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Forecasting: principles and practice. Welcome to our online textbook on forecasting.

Forecasting: principles and practice

This textbook is intended to provide a comprehensive introduction to forecasting methods and to present enough information about each method for readers to be able to use them sensibly. We don’t attempt to give a thorough discussion of the theoretical details behind each method, although the references at the end of each chapter will fill in many of those details. The book is written for three audiences: (1) people finding themselves doing forecasting in business when they may not have had any formal training in the area; (2) undergraduate students studying business; (3) MBA students doing a forecasting elective.

We use it ourselves for a second-year subject for students undertaking a Bachelor of Commerce degree at Monash University, Australia. For most sections, we only assume that readers are familiar with algebra, and high school mathematics should be sufficient background. 13 Resources. Time series - AR(1) selection using sample ACF-PACF. Forecasting within limits. Forecasting within limits It is com­mon to want fore­casts to be pos­i­tive, or to require them to be within some spec­i­fied range .

Forecasting within limits

Both of these sit­u­a­tions are rel­a­tively easy to han­dle using transformations. Pos­i­tive forecasts To impose a pos­i­tiv­ity con­straint, sim­ply work on the log scale. . Interpreting noise. When watch­ing the TV news, or read­ing news­pa­per com­men­tary, I am fre­quently amazed at the attempts peo­ple make to inter­pret ran­dom noise.

Interpreting noise

For exam­ple, the lat­est tiny fluc­tu­a­tion in the share price of a major com­pany is attrib­uted to the CEO being ill. When the exchange rate goes up, the TV finance com­men­ta­tor con­fi­dently announces that it is a reac­tion to Chi­nese build­ing con­tracts. No one ever says “The unem­ploy­ment rate has dropped by 0.1% for no appar­ent reason.” What is going on here is that the com­men­ta­tors are assum­ing we live in a noise-​​free world. They imag­ine that every­thing is explic­a­ble, you just have to find the expla­na­tion. The finance news Every night on the nightly TV news bul­letins, a sup­posed expert will go through the changes in share prices, stock prices indexes, cur­rency rates, and eco­nomic indi­ca­tors, from the past 24 hours.

Errors on percentage errors. The MAPE (mean absolute per­cent­age error) is a pop­u­lar mea­sure for fore­cast accu­racy and is defined as where denotes an obser­va­tion and denotes its fore­cast, and the mean is taken over Arm­strong (1985, p.348) was the first (to my knowl­edge) to point out the asym­me­try of the MAPE say­ing that “it has a bias favor­ing esti­mates that are below the actual val­ues”.

Errors on percentage errors

Modelling seasonal data with GAMs. In previous posts I have looked at how generalized additive models (GAMs) can be used to model non-linear trends in time series data.

Modelling seasonal data with GAMs

At the time a number of readers commented that they were interested in modelling data that had more than just a trend component; how do you model data collected throughout the year over many years with a GAM? In this post I will show one way that I have found particularly useful in my research. First an equation. Monthly seasonality. I regularly get asked why I don’t consider monthly seasonality in my models for daily or sub-daily time series.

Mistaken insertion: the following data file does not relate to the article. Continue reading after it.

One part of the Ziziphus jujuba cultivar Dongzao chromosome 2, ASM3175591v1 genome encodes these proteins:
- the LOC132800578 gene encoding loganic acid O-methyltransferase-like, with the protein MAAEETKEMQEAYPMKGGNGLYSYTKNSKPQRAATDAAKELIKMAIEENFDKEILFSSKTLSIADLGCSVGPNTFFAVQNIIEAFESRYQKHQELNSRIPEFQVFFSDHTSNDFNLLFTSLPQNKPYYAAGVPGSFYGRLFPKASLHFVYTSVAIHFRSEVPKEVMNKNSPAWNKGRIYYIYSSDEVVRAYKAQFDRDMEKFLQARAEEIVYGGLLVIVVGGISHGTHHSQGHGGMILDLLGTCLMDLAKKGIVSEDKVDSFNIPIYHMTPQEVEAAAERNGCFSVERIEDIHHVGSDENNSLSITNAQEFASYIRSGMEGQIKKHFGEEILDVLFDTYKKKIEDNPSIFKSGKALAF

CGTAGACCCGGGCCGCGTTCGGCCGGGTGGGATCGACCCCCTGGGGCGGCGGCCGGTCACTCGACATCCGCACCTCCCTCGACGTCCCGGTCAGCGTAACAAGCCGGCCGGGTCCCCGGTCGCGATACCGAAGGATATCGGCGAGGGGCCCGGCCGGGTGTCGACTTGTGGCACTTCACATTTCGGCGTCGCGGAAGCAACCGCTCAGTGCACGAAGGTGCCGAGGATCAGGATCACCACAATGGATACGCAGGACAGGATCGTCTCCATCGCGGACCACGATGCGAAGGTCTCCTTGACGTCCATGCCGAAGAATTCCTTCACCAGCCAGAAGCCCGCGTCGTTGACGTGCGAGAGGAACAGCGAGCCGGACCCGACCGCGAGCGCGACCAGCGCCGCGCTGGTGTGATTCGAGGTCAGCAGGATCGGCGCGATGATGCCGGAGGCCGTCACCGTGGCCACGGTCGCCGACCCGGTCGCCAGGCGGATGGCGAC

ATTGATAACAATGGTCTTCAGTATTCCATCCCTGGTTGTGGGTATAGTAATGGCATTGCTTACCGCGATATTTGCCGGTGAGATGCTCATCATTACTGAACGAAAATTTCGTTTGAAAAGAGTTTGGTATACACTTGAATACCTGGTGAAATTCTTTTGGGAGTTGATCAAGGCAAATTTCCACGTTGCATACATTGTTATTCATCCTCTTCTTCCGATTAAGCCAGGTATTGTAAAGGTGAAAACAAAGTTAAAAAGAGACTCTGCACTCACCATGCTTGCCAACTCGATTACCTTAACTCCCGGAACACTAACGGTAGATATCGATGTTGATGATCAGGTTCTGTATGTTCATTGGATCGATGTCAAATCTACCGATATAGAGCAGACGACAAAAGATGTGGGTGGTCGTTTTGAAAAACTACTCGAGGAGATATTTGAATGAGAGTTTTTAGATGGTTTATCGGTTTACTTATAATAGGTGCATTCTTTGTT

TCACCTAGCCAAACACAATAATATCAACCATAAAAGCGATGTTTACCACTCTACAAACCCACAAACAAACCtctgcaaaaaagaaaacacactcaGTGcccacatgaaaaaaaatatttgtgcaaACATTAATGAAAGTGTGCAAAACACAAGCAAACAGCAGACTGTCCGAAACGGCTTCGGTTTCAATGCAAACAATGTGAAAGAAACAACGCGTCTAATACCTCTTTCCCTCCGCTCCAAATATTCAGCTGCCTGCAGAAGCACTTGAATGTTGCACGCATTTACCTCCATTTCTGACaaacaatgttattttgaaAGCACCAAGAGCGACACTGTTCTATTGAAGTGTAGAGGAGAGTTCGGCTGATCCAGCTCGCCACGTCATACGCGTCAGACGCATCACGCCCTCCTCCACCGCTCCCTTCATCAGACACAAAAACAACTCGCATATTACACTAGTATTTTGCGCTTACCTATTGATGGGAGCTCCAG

Monthly seasonality

For example, this recent comment on my post on seasonal periods, or this comment on my post on daily data. The fact is, I’ve never seen a time series with monthly seasonality, although that does not mean it does not exist. Monthly seasonality would occur if there is some regular activity that takes place every month and which affects the time series. For example, some companies try to average their expenditure across the month and often have to spend more at the end of the month to justify the budget.

So daily expenditure tends to increase at the end of each month, producing a monthly seasonal pattern. Or imagine a situation where a company always stocks up on supplies on the second Tuesday in every month. This type of seasonal pattern is quite difficult to model. Rmnppt/FruitAndVeg - HTML - GitHub. Monitoring Count Time Series in R: Aberration Detection in Public Health Surveillance. Why time series forecasts prediction intervals aren't as good as we'd hope. Five different sources of error When it comes to time series forecasts from a statistical model we have five sources of error: Random individual errors Random estimates of parameters (eg the coefficients for each autoregressive term) Uncertain meta-parameters (eg number of autoregressive terms) Unsure if the model was right for the historical data Even given #4, unsure if the model will continue to be right A confidence interval is an estimate of the statistical uncertainty of the estimated parameters in the model.

Why time series forecasts prediction intervals aren't as good as we'd hope

It usually estimates the uncertainty source #2 above, not interested in #1 and conditional on the uncertainty of sources #3, #4 and #5 all being taken out of the picture. A prediction interval should ideally take all five sources into account (see Rob Hyndman for more on the distinction between prediction and confidence intervals). Here’s a simple simulation to show the cost of estimating the meta-parameters, even when sources of error #4 and #5 can be discounted.

Code. Prophet.